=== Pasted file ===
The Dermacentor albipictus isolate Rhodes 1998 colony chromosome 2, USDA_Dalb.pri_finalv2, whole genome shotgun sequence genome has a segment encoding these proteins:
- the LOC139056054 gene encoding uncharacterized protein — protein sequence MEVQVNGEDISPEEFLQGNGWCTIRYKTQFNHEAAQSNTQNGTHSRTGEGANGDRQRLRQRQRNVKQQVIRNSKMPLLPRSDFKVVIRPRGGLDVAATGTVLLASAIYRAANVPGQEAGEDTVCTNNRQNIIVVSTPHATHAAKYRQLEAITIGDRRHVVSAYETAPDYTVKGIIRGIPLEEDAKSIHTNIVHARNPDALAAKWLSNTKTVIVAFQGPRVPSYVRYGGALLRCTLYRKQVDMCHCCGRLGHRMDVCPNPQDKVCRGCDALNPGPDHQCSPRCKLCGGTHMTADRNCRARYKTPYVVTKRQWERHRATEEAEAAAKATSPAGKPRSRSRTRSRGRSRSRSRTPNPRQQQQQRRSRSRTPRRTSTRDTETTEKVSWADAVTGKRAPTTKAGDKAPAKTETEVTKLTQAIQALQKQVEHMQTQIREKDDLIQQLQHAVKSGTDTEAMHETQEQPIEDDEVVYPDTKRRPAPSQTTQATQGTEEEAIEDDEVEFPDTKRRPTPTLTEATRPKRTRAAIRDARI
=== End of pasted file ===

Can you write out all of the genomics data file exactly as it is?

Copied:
The Dermacentor albipictus isolate Rhodes 1998 colony chromosome 2, USDA_Dalb.pri_finalv2, whole genome shotgun sequence genome has a segment encoding these proteins:
- the LOC139056054 gene encoding uncharacterized protein — protein sequence MEVQVNGEDISPEEFLQGNGWCTIRYKTQFNHEAAQSNTQNGTHSRTGEGANGDRQRLRQRQRNVKQQVIRNSKMPLLPRSDFKVVIRPRGGLDVAATGTVLLASAIYRAANVPGQEAGEDTVCTNNRQNIIVVSTPHATHAAKYRQLEAITIGDRRHVVSAYETAPDYTVKGIIRGIPLEEDAKSIHTNIVHARNPDALAAKWLSNTKTVIVAFQGPRVPSYVRYGGALLRCTLYRKQVDMCHCCGRLGHRMDVCPNPQDKVCRGCDALNPGPDHQCSPRCKLCGGTHMTADRNCRARYKTPYVVTKRQWERHRATEEAEAAAKATSPAGKPRSRSRTRSRGRSRSRSRTPNPRQQQQQRRSRSRTPRRTSTRDTETTEKVSWADAVTGKRAPTTKAGDKAPAKTETEVTKLTQAIQALQKQVEHMQTQIREKDDLIQQLQHAVKSGTDTEAMHETQEQPIEDDEVVYPDTKRRPAPSQTTQATQGTEEEAIEDDEVEFPDTKRRPTPTLTEATRPKRTRAAIRDARI